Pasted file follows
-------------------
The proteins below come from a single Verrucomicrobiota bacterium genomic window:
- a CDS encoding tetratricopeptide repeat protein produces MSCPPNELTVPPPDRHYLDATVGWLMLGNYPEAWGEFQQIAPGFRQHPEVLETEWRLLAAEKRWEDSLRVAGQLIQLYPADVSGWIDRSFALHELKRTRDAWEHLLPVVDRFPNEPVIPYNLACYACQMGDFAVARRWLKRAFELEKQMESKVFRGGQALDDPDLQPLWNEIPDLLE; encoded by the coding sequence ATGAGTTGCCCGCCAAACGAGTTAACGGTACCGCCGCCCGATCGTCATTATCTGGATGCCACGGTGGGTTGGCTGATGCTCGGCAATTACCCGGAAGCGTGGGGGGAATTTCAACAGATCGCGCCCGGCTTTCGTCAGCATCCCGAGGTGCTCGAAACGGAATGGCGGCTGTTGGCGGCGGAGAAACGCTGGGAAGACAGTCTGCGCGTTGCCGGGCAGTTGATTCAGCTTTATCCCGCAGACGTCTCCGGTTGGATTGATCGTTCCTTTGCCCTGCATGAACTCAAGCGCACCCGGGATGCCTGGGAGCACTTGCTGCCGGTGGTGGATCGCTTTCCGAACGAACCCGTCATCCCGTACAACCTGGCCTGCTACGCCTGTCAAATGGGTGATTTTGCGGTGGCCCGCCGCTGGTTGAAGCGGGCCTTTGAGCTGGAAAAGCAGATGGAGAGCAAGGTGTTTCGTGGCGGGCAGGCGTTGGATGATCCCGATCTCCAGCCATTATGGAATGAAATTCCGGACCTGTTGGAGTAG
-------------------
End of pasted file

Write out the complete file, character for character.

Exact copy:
The proteins below come from a single Verrucomicrobiota bacterium genomic window:
- a CDS encoding tetratricopeptide repeat protein produces MSCPPNELTVPPPDRHYLDATVGWLMLGNYPEAWGEFQQIAPGFRQHPEVLETEWRLLAAEKRWEDSLRVAGQLIQLYPADVSGWIDRSFALHELKRTRDAWEHLLPVVDRFPNEPVIPYNLACYACQMGDFAVARRWLKRAFELEKQMESKVFRGGQALDDPDLQPLWNEIPDLLE; encoded by the coding sequence ATGAGTTGCCCGCCAAACGAGTTAACGGTACCGCCGCCCGATCGTCATTATCTGGATGCCACGGTGGGTTGGCTGATGCTCGGCAATTACCCGGAAGCGTGGGGGGAATTTCAACAGATCGCGCCCGGCTTTCGTCAGCATCCCGAGGTGCTCGAAACGGAATGGCGGCTGTTGGCGGCGGAGAAACGCTGGGAAGACAGTCTGCGCGTTGCCGGGCAGTTGATTCAGCTTTATCCCGCAGACGTCTCCGGTTGGATTGATCGTTCCTTTGCCCTGCATGAACTCAAGCGCACCCGGGATGCCTGGGAGCACTTGCTGCCGGTGGTGGATCGCTTTCCGAACGAACCCGTCATCCCGTACAACCTGGCCTGCTACGCCTGTCAAATGGGTGATTTTGCGGTGGCCCGCCGCTGGTTGAAGCGGGCCTTTGAGCTGGAAAAGCAGATGGAGAGCAAGGTGTTTCGTGGCGGGCAGGCGTTGGATGATCCCGATCTCCAGCCATTATGGAATGAAATTCCGGACCTGTTGGAGTAG